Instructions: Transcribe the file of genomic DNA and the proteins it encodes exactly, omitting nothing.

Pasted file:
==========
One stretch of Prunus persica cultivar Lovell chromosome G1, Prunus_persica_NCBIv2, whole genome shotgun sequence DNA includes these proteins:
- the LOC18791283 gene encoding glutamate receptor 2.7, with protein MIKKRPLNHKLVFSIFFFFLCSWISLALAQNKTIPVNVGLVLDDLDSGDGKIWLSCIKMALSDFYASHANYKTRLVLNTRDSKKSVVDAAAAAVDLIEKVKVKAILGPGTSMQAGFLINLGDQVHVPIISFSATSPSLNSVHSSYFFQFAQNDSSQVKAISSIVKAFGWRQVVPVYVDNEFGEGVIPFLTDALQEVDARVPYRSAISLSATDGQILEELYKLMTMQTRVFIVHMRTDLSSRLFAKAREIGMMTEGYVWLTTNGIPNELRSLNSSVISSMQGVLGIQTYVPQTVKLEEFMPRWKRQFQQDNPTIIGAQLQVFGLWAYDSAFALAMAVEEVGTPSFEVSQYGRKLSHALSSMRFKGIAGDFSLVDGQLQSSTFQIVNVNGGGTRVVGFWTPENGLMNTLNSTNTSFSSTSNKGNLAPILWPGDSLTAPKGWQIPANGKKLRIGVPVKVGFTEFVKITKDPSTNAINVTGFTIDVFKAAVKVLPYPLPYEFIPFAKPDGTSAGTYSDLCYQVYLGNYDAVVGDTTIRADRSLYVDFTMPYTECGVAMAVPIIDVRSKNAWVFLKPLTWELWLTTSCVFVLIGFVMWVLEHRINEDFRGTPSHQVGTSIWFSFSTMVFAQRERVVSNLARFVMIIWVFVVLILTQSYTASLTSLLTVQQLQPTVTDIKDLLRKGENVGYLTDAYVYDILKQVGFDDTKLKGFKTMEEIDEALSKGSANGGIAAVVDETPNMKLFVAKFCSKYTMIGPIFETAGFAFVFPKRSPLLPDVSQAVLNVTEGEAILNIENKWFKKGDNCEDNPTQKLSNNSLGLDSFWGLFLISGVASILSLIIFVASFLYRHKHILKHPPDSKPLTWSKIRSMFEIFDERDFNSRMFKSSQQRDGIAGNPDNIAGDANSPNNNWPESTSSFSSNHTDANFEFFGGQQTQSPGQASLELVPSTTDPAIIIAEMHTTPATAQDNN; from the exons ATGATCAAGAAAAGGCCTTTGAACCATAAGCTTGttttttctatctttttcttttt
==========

One stretch of Prunus persica cultivar Lovell chromosome G1, Prunus_persica_NCBIv2, whole genome shotgun sequence DNA includes these proteins:
- the LOC18791283 gene encoding glutamate receptor 2.7, with protein MIKKRPLNHKLVFSIFFFFLCSWISLALAQNKTIPVNVGLVLDDLDSGDGKIWLSCIKMALSDFYASHANYKTRLVLNTRDSKKSVVDAAAAAVDLIEKVKVKAILGPGTSMQAGFLINLGDQVHVPIISFSATSPSLNSVHSSYFFQFAQNDSSQVKAISSIVKAFGWRQVVPVYVDNEFGEGVIPFLTDALQEVDARVPYRSAISLSATDGQILEELYKLMTMQTRVFIVHMRTDLSSRLFAKAREIGMMTEGYVWLTTNGIPNELRSLNSSVISSMQGVLGIQTYVPQTVKLEEFMPRWKRQFQQDNPTIIGAQLQVFGLWAYDSAFALAMAVEEVGTPSFEVSQYGRKLSHALSSMRFKGIAGDFSLVDGQLQSSTFQIVNVNGGGTRVVGFWTPENGLMNTLNSTNTSFSSTSNKGNLAPILWPGDSLTAPKGWQIPANGKKLRIGVPVKVGFTEFVKITKDPSTNAINVTGFTIDVFKAAVKVLPYPLPYEFIPFAKPDGTSAGTYSDLCYQVYLGNYDAVVGDTTIRADRSLYVDFTMPYTECGVAMAVPIIDVRSKNAWVFLKPLTWELWLTTSCVFVLIGFVMWVLEHRINEDFRGTPSHQVGTSIWFSFSTMVFAQRERVVSNLARFVMIIWVFVVLILTQSYTASLTSLLTVQQLQPTVTDIKDLLRKGENVGYLTDAYVYDILKQVGFDDTKLKGFKTMEEIDEALSKGSANGGIAAVVDETPNMKLFVAKFCSKYTMIGPIFETAGFAFVFPKRSPLLPDVSQAVLNVTEGEAILNIENKWFKKGDNCEDNPTQKLSNNSLGLDSFWGLFLISGVASILSLIIFVASFLYRHKHILKHPPDSKPLTWSKIRSMFEIFDERDFNSRMFKSSQQRDGIAGNPDNIAGDANSPNNNWPESTSSFSSNHTDANFEFFGGQQTQSPGQASLELVPSTTDPAIIIAEMHTTPATAQDNN; from the exons ATGATCAAGAAAAGGCCTTTGAACCATAAGCTTGttttttctatctttttcttttt